Furthermore, Naomi managed to use the typefaces in the way that I intended; with Amatic for the headings, although, she said that she didn’t tend to use the regular weight, so in theory it could be removed from the guidelines. Overall, I am very pleased with how my guidelines were used, and think that this demonstration by Naomi really shows that they were easy to use and implement.

Reworking Mobility Trust:

I was unhappy with how Mobility Trust turned out, and so I chose to re-do my design as if I had more time. Notably, a lot of the issues which cropped up were because not enough thought had gone into the user and their needs, as well as the small time frame we were working in.

The main things to address were the overall feel of the logo; it was too rigid and mechanical before, and it should be full of life and movement. To do this, I had ideas of implementing a wheelchair and the acts of movement through italics.

Looking at the typefaces Co Headline (top) and Silicone (regular in centre, bold at the bottom), I liked how they were more rounded and had that movement which Futura does not. I wanted to combine this with a form of illustration, and revisited an earlier idea to have the wheelchair implemented.  I like that Silicone is more friendly and is still equally weighted throughout to emphasize the consistency and trust in the organisation. The colours previously were working well, and so they stayed the same in these reworked ideas.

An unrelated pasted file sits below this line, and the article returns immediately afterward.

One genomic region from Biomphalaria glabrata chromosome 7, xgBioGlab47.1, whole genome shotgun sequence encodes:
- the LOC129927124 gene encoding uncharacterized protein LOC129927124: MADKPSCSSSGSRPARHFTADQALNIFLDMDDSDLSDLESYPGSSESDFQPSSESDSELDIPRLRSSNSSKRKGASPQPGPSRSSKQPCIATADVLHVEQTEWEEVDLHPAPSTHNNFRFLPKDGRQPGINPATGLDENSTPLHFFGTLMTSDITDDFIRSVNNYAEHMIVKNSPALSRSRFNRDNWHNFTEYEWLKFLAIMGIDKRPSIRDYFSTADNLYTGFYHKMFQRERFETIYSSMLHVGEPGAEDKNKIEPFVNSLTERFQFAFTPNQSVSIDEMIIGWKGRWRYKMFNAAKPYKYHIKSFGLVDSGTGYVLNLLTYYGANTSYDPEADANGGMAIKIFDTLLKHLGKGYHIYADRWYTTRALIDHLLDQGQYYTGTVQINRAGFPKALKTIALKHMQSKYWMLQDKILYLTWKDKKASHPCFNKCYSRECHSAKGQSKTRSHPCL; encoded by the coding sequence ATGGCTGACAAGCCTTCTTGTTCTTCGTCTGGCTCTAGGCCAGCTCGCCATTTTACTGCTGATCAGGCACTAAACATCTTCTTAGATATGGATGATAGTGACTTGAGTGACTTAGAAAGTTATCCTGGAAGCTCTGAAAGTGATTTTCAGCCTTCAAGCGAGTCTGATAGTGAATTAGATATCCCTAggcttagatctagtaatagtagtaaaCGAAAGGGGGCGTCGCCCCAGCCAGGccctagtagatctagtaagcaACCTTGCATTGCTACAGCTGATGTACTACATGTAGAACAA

These logos of fluidity and movement, as well as a friendly and uplifting nature which Mobility Trust requires. When testing this on a sample of 10 people from different backgrounds, 100% of them recognised this as a wheelchair-orientated charity. And with that, I present my refined guidelines for Mobility Trust.






This Real Job was challenging due to the time constraints, but I had a lot of fun doing something I was familiar with doing. It was really rewarding to see my guidelines in use by another student and get their opinions on the work I had done.


Arcade Game Typography Event Promotion (RJ00389)